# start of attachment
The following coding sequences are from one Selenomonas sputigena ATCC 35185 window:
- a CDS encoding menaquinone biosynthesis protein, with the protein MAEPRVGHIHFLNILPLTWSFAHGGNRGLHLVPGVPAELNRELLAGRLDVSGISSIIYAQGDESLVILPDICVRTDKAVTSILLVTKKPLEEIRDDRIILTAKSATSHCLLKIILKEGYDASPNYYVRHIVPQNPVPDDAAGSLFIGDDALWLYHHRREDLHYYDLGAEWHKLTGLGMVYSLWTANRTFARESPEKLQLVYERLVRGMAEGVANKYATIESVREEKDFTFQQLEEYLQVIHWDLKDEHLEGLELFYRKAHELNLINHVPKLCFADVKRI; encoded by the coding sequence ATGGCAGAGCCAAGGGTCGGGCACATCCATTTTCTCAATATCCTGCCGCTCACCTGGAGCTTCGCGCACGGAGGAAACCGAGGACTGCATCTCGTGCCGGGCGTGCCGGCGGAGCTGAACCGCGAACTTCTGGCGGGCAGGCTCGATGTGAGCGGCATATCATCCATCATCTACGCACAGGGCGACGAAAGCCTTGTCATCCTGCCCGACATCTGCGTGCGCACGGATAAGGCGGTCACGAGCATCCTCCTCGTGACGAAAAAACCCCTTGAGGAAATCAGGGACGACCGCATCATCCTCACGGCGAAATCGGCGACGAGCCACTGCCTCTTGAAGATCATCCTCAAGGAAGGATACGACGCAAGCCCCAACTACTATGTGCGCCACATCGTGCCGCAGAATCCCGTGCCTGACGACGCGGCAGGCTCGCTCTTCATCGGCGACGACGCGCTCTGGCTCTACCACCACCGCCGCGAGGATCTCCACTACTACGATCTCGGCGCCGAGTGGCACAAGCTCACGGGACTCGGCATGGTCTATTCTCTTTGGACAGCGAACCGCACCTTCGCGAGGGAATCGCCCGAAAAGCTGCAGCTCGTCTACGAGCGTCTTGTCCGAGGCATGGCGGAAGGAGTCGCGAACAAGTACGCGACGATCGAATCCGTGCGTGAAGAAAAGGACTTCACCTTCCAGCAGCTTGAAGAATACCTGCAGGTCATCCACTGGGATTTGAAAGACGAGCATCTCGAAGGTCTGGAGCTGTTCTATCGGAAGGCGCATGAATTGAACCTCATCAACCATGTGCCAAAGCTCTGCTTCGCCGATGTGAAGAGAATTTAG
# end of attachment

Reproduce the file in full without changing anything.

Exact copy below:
The following coding sequences are from one Selenomonas sputigena ATCC 35185 window:
- a CDS encoding menaquinone biosynthesis protein, with the protein MAEPRVGHIHFLNILPLTWSFAHGGNRGLHLVPGVPAELNRELLAGRLDVSGISSIIYAQGDESLVILPDICVRTDKAVTSILLVTKKPLEEIRDDRIILTAKSATSHCLLKIILKEGYDASPNYYVRHIVPQNPVPDDAAGSLFIGDDALWLYHHRREDLHYYDLGAEWHKLTGLGMVYSLWTANRTFARESPEKLQLVYERLVRGMAEGVANKYATIESVREEKDFTFQQLEEYLQVIHWDLKDEHLEGLELFYRKAHELNLINHVPKLCFADVKRI; encoded by the coding sequence ATGGCAGAGCCAAGGGTCGGGCACATCCATTTTCTCAATATCCTGCCGCTCACCTGGAGCTTCGCGCACGGAGGAAACCGAGGACTGCATCTCGTGCCGGGCGTGCCGGCGGAGCTGAACCGCGAACTTCTGGCGGGCAGGCTCGATGTGAGCGGCATATCATCCATCATCTACGCACAGGGCGACGAAAGCCTTGTCATCCTGCCCGACATCTGCGTGCGCACGGATAAGGCGGTCACGAGCATCCTCCTCGTGACGAAAAAACCCCTTGAGGAAATCAGGGACGACCGCATCATCCTCACGGCGAAATCGGCGACGAGCCACTGCCTCTTGAAGATCATCCTCAAGGAAGGATACGACGCAAGCCCCAACTACTATGTGCGCCACATCGTGCCGCAGAATCCCGTGCCTGACGACGCGGCAGGCTCGCTCTTCATCGGCGACGACGCGCTCTGGCTCTACCACCACCGCCGCGAGGATCTCCACTACTACGATCTCGGCGCCGAGTGGCACAAGCTCACGGGACTCGGCATGGTCTATTCTCTTTGGACAGCGAACCGCACCTTCGCGAGGGAATCGCCCGAAAAGCTGCAGCTCGTCTACGAGCGTCTTGTCCGAGGCATGGCGGAAGGAGTCGCGAACAAGTACGCGACGATCGAATCCGTGCGTGAAGAAAAGGACTTCACCTTCCAGCAGCTTGAAGAATACCTGCAGGTCATCCACTGGGATTTGAAAGACGAGCATCTCGAAGGTCTGGAGCTGTTCTATCGGAAGGCGCATGAATTGAACCTCATCAACCATGTGCCAAAGCTCTGCTTCGCCGATGTGAAGAGAATTTAG